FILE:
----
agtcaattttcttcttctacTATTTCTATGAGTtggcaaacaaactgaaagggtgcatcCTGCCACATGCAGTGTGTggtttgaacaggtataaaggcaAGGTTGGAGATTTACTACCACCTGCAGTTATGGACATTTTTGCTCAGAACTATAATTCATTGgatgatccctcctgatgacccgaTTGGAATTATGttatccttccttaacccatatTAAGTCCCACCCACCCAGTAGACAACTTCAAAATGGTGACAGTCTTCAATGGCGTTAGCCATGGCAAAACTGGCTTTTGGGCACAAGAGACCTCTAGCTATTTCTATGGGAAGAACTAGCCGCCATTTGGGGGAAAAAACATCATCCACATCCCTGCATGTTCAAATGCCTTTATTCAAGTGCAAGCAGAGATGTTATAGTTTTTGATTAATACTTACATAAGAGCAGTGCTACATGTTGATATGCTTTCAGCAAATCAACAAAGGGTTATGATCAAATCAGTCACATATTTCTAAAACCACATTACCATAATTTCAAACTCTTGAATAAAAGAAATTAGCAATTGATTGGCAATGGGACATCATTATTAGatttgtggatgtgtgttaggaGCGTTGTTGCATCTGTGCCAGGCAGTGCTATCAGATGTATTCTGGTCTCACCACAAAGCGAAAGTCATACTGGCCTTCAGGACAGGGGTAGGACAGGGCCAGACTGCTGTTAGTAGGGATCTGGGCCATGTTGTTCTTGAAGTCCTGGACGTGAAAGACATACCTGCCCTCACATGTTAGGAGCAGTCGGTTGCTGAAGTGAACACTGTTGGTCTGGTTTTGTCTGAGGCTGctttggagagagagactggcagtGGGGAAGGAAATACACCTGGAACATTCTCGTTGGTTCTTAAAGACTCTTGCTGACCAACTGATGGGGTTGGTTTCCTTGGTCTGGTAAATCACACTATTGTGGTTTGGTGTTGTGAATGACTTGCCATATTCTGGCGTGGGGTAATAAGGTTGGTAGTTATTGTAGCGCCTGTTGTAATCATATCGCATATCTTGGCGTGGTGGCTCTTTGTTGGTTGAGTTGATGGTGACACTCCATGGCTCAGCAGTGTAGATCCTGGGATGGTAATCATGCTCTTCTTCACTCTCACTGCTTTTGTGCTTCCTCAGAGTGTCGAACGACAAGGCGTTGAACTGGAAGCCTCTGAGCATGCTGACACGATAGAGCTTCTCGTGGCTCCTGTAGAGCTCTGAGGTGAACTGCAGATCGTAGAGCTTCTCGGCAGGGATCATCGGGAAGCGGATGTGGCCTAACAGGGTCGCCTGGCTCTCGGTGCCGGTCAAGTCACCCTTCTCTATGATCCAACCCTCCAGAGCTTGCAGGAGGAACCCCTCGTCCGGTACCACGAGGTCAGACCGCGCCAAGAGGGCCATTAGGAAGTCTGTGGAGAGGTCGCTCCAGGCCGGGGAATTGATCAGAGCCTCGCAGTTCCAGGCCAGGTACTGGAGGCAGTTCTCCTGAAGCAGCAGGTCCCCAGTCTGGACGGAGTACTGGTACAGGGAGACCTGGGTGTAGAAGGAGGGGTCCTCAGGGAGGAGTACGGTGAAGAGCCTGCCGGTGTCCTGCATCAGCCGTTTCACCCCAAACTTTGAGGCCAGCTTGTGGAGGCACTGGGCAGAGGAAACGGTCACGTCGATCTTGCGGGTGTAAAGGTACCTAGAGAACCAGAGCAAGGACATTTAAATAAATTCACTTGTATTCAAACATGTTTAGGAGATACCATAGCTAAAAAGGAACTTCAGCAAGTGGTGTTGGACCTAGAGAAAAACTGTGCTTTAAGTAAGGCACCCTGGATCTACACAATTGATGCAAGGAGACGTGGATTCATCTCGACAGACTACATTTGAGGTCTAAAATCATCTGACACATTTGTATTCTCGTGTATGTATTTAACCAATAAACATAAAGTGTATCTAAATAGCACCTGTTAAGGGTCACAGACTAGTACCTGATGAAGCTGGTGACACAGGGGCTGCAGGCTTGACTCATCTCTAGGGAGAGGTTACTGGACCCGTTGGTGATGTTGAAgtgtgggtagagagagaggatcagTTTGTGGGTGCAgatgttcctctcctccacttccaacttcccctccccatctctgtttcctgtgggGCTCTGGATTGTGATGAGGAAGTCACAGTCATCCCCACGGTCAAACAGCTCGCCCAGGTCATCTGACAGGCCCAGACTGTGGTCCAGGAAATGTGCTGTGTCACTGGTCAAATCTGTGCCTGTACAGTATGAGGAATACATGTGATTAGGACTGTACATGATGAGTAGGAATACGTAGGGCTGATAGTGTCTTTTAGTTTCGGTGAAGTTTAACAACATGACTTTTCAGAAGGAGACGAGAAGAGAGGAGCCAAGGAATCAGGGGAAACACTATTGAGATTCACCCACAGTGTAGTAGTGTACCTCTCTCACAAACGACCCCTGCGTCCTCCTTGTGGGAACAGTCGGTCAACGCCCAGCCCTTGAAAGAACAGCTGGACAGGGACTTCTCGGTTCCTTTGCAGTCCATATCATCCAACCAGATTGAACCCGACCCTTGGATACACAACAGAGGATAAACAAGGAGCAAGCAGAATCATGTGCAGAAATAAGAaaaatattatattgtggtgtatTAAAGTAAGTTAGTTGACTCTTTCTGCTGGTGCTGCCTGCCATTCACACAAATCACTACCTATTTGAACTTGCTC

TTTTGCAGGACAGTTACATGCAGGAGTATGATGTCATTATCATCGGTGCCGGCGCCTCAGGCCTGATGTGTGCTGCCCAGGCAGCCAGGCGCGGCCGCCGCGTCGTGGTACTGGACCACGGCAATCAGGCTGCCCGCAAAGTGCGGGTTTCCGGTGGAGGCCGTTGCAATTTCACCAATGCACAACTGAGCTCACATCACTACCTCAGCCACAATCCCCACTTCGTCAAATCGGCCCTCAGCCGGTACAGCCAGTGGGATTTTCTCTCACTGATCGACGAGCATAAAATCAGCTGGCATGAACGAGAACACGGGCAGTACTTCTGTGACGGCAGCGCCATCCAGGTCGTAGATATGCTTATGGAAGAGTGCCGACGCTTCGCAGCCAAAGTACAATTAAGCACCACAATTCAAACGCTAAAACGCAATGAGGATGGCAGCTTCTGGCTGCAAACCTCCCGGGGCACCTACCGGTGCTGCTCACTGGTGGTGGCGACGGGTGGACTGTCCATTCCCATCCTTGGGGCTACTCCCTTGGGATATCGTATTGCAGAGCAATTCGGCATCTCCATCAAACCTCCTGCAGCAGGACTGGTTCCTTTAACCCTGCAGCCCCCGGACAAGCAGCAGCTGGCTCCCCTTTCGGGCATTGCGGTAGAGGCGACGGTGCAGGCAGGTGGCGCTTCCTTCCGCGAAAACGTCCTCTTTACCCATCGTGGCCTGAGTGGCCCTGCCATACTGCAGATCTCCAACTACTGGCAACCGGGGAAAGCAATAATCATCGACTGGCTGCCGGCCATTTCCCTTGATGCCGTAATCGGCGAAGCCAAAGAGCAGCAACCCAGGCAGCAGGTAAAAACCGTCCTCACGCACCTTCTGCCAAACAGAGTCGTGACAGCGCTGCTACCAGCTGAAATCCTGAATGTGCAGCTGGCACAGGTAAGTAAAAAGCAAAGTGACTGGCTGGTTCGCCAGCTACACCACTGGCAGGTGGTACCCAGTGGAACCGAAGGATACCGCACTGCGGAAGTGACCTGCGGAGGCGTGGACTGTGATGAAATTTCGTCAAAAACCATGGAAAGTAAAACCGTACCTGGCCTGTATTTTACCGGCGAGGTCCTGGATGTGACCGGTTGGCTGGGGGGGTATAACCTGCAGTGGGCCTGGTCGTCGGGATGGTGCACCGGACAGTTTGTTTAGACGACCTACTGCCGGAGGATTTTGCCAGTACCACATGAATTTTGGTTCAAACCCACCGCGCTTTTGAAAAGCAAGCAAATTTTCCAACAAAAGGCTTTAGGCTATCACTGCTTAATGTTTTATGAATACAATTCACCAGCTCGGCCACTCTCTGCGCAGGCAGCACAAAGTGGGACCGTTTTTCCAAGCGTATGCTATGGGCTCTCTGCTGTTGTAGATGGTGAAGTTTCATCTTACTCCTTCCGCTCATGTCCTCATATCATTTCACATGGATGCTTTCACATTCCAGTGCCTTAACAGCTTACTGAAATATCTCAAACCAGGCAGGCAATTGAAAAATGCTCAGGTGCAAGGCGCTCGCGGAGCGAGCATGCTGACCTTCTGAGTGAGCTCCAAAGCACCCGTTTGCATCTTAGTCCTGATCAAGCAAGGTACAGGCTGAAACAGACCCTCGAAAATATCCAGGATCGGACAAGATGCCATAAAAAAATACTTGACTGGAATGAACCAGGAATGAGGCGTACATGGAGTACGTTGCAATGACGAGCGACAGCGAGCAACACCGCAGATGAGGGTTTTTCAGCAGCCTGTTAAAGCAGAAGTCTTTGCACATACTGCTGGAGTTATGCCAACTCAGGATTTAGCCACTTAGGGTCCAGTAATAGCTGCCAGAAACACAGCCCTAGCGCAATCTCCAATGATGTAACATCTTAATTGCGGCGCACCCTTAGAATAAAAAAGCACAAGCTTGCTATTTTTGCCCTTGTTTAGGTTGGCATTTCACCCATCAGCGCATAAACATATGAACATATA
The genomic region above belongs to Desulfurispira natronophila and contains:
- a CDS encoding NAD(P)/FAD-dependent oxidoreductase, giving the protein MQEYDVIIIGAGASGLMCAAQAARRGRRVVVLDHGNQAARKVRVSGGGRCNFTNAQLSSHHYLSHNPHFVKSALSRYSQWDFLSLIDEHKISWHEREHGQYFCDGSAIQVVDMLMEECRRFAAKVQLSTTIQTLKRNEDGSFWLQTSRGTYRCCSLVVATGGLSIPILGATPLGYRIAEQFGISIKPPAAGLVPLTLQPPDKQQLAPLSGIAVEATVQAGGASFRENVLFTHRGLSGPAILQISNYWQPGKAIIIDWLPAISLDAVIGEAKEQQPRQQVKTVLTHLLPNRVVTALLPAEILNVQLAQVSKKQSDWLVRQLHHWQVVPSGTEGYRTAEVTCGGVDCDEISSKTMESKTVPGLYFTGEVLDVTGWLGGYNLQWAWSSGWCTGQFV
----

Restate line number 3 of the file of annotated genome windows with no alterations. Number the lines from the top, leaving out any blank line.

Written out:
The genomic region above belongs to Desulfurispira natronophila and contains: